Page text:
Chess Notes

Edward Winter

When contacting us by e-mail, correspondents are asked to include their name and full postal address and, when providing information, to quote exact book and magazine sources. The word ‘chess’ needs to appear in the subject-line or in the message itself. There is also a form available for submitting games.

3 October 2015: C.N.s 9510-9513
4 October 2015: C.N.s 9514-9515
5 October 2015: C.N.s 9516-9517
6 October 2015: C.N.s 9518-9519
7 October 2015: C.N.s 9520-9522
8 October 2015: C.N.s 9523-9526

Gideon Ståhlberg

A selection of feature articles:

How to Write about Chess
Сергей Прокофьев и шахматы
Jean-Jacques Rousseau and Chess

Archives (including all feature articles)

9510. St Louis, 2015

As mentioned in C.N. 9368, we show recent signed items from our collection only occasionally. The latest addition, a photograph taken during the first round of the Sinquefield Cup in St Louis on 23 August 2015 and signed by all ten participants, has kindly been sent to us by Yasser Seirawan:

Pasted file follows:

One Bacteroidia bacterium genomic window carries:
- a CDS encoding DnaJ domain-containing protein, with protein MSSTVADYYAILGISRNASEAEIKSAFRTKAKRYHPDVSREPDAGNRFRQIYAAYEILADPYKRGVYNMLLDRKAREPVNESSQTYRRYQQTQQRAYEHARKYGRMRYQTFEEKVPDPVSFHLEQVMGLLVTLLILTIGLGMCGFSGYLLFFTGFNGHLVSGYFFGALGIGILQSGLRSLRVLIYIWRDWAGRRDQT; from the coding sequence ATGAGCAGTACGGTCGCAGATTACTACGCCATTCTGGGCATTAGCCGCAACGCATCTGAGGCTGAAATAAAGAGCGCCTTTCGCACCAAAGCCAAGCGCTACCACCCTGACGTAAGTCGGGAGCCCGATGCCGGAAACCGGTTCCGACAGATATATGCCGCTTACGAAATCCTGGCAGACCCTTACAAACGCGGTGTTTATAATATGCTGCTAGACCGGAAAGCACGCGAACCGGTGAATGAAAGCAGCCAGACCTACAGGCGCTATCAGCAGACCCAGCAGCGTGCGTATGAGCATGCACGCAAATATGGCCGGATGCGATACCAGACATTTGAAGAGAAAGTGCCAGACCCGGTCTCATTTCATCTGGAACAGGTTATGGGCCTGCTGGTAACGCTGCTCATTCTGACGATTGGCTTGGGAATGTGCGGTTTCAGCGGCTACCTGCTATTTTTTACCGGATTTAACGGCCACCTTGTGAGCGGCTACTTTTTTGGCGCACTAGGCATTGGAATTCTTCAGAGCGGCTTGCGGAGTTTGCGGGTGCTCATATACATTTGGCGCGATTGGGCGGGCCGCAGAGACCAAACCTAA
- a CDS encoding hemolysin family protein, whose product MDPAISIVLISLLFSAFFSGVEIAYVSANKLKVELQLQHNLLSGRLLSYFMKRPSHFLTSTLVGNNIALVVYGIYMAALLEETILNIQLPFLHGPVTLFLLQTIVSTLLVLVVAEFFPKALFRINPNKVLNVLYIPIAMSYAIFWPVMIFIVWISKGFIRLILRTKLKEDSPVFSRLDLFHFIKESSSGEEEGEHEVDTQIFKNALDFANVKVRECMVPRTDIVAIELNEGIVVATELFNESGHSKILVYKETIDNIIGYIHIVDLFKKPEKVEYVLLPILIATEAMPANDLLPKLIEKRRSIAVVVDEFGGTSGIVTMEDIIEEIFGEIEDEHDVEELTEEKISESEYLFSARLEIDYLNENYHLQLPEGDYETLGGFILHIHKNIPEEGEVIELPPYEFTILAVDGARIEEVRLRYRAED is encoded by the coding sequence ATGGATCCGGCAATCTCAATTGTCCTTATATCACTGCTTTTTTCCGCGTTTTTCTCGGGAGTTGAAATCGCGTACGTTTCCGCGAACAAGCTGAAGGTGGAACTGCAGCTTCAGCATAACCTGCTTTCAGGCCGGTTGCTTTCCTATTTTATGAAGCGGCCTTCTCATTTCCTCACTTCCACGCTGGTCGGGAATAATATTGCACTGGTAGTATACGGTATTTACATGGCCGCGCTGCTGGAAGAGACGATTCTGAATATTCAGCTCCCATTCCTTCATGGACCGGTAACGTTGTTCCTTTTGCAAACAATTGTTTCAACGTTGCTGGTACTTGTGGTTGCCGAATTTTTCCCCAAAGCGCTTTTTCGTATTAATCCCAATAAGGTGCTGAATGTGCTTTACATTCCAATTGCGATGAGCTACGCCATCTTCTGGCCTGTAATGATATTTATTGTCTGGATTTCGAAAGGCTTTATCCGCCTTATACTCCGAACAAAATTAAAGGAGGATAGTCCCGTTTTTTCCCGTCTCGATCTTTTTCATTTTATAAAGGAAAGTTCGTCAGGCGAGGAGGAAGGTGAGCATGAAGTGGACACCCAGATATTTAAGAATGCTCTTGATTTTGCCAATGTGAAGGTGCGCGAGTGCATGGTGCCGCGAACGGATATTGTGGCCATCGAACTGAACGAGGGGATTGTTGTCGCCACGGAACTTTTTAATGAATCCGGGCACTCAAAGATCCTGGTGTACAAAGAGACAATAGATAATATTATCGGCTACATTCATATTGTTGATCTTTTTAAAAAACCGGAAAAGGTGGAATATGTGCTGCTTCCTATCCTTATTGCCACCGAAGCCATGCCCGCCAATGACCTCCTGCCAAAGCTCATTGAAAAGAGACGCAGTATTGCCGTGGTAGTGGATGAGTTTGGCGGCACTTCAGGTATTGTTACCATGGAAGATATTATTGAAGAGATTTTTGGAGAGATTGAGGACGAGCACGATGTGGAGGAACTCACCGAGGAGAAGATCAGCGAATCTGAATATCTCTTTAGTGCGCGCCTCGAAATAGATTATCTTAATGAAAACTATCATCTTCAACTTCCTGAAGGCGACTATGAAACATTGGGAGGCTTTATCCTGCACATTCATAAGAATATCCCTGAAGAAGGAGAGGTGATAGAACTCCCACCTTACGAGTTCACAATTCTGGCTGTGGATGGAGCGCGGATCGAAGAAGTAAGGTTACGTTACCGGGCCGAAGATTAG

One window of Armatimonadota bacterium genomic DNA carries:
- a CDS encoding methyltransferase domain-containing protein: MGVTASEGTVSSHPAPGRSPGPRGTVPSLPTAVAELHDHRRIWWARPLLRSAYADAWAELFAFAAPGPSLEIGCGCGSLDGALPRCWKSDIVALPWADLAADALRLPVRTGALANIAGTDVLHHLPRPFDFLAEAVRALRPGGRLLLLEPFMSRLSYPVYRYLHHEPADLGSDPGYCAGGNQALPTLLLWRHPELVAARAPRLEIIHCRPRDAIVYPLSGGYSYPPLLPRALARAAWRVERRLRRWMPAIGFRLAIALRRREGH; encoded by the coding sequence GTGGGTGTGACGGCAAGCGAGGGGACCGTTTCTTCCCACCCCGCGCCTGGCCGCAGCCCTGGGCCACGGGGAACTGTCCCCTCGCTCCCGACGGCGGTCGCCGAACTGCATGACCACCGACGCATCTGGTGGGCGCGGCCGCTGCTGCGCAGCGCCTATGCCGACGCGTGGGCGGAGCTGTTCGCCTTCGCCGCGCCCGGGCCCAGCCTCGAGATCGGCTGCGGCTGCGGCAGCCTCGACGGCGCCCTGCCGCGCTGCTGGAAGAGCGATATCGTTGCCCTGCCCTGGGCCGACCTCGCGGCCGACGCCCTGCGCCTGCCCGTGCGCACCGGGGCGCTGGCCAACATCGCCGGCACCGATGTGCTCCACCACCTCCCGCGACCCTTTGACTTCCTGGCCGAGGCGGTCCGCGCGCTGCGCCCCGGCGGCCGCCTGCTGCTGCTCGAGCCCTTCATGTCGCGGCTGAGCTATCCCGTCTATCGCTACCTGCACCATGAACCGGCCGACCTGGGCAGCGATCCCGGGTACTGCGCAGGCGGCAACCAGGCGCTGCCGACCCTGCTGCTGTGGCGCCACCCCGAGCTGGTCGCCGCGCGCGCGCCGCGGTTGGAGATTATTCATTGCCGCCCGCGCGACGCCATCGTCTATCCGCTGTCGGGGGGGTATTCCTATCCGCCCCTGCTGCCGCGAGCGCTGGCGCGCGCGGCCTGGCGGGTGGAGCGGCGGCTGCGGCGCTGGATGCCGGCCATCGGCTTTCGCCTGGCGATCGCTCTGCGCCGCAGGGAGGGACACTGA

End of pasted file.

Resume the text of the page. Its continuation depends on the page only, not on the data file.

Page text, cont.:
st louis sinquefield

9511. ‘According to Wikipedia ...’

To state the obvious, or what ought to be, great wariness is required over ‘community’ websites which, instead of trying to get matters correct from the outset, allow individuals, usually unnamed, to post whatever they choose. The onus is placed on others to try to make rectifications if they can be bothered.

In the particular case of Wikipedia, the quality of chess entries varies enormously (C.N. 5919 named two good ones, and there has been considerable overall improvement to the site since then). Discernment remains essential, and quoting Wikipedia is not a step to be taken lightly.